Reinventing our hospitals

14th January 2021

The North West is embracing a new generation of hospitals, placing wellness and community at the heart of the design process, writes Alex Solk for Place North West.

Hospital design is ripe for radical reinvention. Traditionally, investment has focused on clinical advances and technology in healthcare, whilst the hospital environment — and the way it embraces new thinking — has often been overlooked. Of course, clinical advances are crucial, but we are starting to see a changing of mindset. With the scale of the government’s new Health Infrastructure Plan, we have a real opportunity for a significant reappraisal of what hospitals can be.

Increasingly, healthcare institutions are asking: how can our healthcare services be embedded within communities, rather than isolated, institutionalised facilities? How can wellness design principles, which are so prevalent in other sectors, reshape the whole hospital experience? How can the NHS and healthcare operators attract and retain the best staff?

For North Manchester General Hospital, a project laying new foundations for the healthcare sector, we seek to engage and address these questions through design. Hospitals, and many other public services, have operated on the same transactional model for years: arrive, wait, consultation or treatment, leave. While other types of buildings, from shopping centres to airports, have realised that purely linear and transactional facilities lead to underwhelming and foreboding experiences.

Our designs at NMGH work hard to create more convivial spaces, where patients and visitors can relax safely and decompress, both prior to and after their appointment, with the development oriented around a central “village green” space and indoor “hub”. Significant time and energy have been invested in the quality of these public spaces.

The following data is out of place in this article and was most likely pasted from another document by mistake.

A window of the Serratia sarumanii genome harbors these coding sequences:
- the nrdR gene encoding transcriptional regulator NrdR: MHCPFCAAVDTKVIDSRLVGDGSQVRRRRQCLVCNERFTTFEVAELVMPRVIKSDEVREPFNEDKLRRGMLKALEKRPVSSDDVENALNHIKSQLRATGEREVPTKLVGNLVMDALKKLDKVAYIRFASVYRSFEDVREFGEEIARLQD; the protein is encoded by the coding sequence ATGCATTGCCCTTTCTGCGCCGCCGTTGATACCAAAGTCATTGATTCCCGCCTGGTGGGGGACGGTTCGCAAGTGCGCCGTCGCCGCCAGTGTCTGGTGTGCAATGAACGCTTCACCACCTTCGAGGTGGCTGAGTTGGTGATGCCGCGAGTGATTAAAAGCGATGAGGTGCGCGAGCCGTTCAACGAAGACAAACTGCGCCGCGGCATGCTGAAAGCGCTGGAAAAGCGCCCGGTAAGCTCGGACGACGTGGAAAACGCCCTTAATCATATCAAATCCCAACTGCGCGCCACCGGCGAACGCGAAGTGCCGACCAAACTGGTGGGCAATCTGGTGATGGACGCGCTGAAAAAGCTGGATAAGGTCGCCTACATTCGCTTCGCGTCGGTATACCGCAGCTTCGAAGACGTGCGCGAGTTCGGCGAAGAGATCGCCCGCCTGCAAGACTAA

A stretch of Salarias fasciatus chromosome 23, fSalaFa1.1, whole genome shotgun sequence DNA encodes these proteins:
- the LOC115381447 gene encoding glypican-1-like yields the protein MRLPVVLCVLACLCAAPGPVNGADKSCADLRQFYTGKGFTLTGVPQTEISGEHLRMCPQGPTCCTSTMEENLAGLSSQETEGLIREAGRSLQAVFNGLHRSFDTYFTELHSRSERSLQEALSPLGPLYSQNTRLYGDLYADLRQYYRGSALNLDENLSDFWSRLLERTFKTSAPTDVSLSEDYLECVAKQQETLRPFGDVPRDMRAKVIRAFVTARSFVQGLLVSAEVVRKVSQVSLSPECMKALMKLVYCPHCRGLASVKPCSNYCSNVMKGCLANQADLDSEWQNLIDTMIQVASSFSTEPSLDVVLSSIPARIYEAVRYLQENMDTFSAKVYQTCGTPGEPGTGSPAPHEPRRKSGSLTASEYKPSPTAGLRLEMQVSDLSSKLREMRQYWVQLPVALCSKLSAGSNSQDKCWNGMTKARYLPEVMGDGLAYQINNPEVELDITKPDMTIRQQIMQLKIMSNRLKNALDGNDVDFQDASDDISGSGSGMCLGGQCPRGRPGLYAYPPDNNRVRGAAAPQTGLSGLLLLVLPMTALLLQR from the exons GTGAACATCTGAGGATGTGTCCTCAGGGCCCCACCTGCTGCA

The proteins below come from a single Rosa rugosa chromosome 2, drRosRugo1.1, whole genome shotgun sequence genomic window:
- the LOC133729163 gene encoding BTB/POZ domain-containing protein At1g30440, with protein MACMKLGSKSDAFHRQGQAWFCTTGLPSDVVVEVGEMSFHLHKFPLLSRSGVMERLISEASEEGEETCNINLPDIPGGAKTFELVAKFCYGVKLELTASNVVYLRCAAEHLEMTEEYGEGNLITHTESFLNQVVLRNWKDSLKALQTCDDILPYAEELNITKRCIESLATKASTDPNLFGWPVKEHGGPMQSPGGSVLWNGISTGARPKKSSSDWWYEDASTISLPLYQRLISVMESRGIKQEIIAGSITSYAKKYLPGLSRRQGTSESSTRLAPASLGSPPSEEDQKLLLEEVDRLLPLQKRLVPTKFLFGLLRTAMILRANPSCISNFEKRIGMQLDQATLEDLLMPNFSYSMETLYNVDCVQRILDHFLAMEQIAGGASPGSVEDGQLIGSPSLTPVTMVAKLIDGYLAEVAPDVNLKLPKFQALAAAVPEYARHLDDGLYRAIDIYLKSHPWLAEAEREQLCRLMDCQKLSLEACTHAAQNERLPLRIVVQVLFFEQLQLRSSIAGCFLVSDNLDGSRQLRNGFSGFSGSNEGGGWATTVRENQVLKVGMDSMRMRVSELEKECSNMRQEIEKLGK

Outdoor spaces soften the edges of the large development, merge seamlessly into the indoor hub, while creating a less intimidating and institutional space that is integrated with the wider community. Once in the hospital a series of more than two dozen courtyards provide respite from the clinical areas of the hospital.

A more enjoyable, varied environment has an important bearing on NHS staff. Our designs re-imagine time in between shifts and on breaks. The importance of NHS staff has rightly been a huge focus during Covid-19; from rainbows in windows to clapping on doorsteps, we have seen a public outpouring of appreciation. While this appreciation is invaluable, it must also be met with better working conditions to make NHS staff feel rightly valued and well looked after. A radical rethink of the spaces they work and rest in could go a long way to achieving this.

Read the full article here.